Tonight I am going back the the theatre for some candlelit music. And also trying to remember how to set the video recorder, as I see thaey are showing Ptrick Stewart's Macbeth tonight on BBC4.

Friday, 10 December 2010

In Which It is a Bit Chilly

We haven't  had any more snow, which is a relief, but it has been very cold, so the hoar frost didn't melt, most days, so we ended up with frost  on frost. Chilly, but very pretty!
I have spent most of the week busy with work stuff, which is time consuming but doesn't make for terribly interesting bloggage.

I did, however, get to see my parents, who came to stay overnight on Wednesday, en route to a funeral. It was good to see them,  and gave me an excuse to make a nice hearty casserole (Beef in Guinness, if you're interested)

Although this week has been relatively uneventful, I do have lots of nice things to look forward to.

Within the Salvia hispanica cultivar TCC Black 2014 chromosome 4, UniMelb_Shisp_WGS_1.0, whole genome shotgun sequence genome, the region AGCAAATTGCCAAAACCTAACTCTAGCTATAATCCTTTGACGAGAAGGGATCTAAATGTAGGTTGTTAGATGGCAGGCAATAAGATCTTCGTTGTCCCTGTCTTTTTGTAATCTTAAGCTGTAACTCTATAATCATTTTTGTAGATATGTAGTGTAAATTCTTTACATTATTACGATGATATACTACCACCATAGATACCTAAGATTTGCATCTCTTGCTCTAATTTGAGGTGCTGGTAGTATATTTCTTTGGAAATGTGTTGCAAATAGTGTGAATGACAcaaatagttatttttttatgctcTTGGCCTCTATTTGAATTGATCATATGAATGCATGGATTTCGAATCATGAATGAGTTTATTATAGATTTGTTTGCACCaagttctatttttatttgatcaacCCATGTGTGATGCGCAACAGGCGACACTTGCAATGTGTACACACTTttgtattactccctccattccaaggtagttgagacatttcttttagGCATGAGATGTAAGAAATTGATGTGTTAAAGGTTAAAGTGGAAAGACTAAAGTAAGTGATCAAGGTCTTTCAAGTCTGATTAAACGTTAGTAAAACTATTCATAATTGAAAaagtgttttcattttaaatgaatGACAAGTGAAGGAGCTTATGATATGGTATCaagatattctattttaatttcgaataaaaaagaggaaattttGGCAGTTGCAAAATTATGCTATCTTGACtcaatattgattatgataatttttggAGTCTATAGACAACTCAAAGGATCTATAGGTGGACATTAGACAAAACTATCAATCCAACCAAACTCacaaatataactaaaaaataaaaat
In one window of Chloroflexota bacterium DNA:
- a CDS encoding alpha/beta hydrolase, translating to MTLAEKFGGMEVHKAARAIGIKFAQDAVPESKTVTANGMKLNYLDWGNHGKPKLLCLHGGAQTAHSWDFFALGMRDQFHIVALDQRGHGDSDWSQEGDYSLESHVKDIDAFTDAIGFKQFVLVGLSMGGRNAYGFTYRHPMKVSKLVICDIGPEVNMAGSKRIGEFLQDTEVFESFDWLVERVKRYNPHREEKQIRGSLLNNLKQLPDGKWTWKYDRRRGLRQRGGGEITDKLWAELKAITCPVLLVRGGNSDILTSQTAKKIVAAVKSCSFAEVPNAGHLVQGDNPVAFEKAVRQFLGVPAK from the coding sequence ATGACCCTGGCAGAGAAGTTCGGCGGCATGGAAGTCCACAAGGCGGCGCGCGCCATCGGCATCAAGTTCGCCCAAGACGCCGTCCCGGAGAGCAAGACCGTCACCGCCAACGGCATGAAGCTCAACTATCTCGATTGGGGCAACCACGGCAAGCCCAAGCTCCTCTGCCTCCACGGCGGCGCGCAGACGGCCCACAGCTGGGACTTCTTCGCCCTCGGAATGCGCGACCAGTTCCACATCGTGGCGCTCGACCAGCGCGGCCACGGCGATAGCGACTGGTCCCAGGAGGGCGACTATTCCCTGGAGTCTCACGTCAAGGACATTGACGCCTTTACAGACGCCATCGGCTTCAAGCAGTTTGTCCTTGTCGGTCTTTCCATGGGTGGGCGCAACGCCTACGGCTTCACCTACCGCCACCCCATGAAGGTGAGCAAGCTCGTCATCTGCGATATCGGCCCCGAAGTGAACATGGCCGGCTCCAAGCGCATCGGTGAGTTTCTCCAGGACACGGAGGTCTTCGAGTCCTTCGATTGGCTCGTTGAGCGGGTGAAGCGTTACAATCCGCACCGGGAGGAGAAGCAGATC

Tomorrow  evening  I shall be heading into Bath to the Theatre Royal to see The Merry Wives of Windsor - the production is the one which was on at the Globe Theatre, and is now touring. It should be fun.

And then, on Sunday evening, I am going back to Bath, back to the Theatre Royal, to see Handel's Messiah . Every year, around this time, there is a performance of The  Messiah by musicians using period instruments,  in period costume, by candlelight.  I've been wanting to go for several years, but as it is only on for one night, I've never managed to be organised enough to get a ticket, before.

Then, on Tuesday, I shall be going to see the historian, Bethany Hughes, talkng about her new book about Socrates.

Should be fun.

And of course, the week after that, I shall have lovely, fiendish guests :-)

Sunday, 5 December 2010

In Which There Are Medlars